Take the 2-minute tour ×
Stack Overflow is a question and answer site for professional and enthusiast programmers. It's 100% free, no registration required.

I've happily installed the vim Align plugin on my home computer, but on the Red Hat servers at work, the installation doesn't work. The servers at work have a very old copy (2006) of vimball, which from Googling I know doesn't support more recent vimballs, including Align. I can't get the systems group (IT department) to upgrade vimball, so I thought perhaps I could simply copy the various files into ~/.vim/plugin by hand. I copied the 3 files from my home system AlignMapsPlugin.vim AlignPlugin.vim cecutil.vim, but when I attempt to use Align from within vim I get the following error message

E117: Unknown function: Align#Align

I know that it's seeing the plugin, because when I remove the plugin the error message is different (it says "Not an editor command Align").

Is there a workaround for this? I love "Align" and would sure like to use it at work as well as at home.

share|improve this question
    
Thanks to everybody that answered. Installing vim was going to be nasty because before that I need mercurial and ncurses, and so it went. Copying the files into .vim/autoload solved the problem. –  Leonard Mar 31 '12 at 1:57
add comment

2 Answers

up vote 2 down vote accepted

{rtp}/plugin is not the only location where plugin files can be placed. The name of the function suggests that there is at least one file in {rtp}/autoload named Align.vim (autoloaded functions must have names looking like path#to#file#with#function#without#leading#autoload#function_name(), this example is for function located in {rtp}/autoload/path/to/file/with/function/without/leading/autoload.vim). But I strongly suggest that if @LucHermitte’s solution is not acceptable, you should use something that supports holding plugins in separate directories. If you used VAM all you needed to do (assuming that you have already installed align using VAM) is to look for files in ~/.vim/vim-addons/Align%294 and copy all of them.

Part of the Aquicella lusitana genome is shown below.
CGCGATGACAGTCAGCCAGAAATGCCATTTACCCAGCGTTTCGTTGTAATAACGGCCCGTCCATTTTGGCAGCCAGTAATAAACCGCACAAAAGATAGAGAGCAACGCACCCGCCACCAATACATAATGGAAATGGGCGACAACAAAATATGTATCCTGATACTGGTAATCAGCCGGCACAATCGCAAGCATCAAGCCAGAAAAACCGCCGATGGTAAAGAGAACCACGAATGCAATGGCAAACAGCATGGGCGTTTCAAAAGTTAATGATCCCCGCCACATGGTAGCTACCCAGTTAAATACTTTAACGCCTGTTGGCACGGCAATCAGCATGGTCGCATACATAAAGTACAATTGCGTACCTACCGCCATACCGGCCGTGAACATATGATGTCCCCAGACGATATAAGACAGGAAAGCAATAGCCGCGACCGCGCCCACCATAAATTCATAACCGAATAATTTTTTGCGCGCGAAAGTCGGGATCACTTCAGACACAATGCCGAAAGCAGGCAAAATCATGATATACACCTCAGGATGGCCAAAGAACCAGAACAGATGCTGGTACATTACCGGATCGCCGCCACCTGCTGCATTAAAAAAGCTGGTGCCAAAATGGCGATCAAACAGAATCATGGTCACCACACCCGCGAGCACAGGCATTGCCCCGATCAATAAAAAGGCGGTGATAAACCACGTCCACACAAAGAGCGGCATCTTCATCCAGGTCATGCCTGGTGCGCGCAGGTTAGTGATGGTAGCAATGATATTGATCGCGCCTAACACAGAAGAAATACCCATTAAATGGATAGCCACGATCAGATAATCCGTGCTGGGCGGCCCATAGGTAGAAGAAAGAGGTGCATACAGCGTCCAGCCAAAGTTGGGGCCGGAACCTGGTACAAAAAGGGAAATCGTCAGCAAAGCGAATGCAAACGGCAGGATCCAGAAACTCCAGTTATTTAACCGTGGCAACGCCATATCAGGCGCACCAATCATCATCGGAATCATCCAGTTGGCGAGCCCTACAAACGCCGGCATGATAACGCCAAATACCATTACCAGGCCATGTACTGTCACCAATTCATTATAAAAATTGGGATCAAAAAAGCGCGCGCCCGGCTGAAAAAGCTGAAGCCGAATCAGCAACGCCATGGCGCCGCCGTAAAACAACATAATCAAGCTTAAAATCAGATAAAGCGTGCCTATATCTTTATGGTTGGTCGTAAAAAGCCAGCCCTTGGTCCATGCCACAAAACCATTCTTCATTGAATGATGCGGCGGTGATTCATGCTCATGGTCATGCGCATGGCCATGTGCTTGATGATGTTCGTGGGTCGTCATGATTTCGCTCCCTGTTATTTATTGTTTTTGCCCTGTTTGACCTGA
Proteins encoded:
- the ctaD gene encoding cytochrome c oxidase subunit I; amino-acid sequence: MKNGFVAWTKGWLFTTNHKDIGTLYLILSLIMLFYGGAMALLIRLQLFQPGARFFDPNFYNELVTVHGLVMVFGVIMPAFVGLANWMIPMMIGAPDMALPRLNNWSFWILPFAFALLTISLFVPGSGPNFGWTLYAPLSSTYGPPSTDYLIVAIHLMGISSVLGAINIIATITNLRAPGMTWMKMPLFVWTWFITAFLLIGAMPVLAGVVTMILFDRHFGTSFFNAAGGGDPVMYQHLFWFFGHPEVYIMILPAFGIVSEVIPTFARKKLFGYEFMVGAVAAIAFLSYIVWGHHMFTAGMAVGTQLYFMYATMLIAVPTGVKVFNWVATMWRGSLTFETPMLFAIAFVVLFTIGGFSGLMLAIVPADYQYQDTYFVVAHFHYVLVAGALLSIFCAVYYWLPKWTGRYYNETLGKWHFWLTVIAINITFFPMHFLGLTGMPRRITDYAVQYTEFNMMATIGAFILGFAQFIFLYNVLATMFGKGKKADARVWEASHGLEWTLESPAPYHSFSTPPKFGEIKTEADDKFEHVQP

Update: Forgot to say, you may try to install newer vimball plugin into your ~/.vim. In order to do this you need copy a file placed in /usr/share/vim/vim73/autoload/vimball.vim to ~/.vim/autoload (there is another related file, /usr/share/vim/vim73/plugin/vimballPlugin.vim, but it is not likely to be changed). No need to make IT department to upgrade anything, unless the newest version uses the newest vim features.

share|improve this answer
    
Hum ... I may have misread the question -- I read that OP's version of vim didn't support vimballs at all. @OP, If your version of vim supports VAM, go for it, IMO it's the best plugins manager out there -- because of it supports dependencies. –  Luc Hermitte Mar 31 '12 at 1:19
    
@LucHermitte VAM still uses the same vimball plugin as used by vim, so it won’t be able to install Align on the server without updating vimball. –  ZyX Mar 31 '12 at 5:20
add comment

Install a recent (/the latest) vim in your $HOME. I've been doing this for ages now. It's the easiest way to get the job done (i.e. to have a proper environment).

share|improve this answer
add comment

Your Answer

 
discard

By posting your answer, you agree to the privacy policy and terms of service.

Not the answer you're looking for? Browse other questions tagged or ask your own question.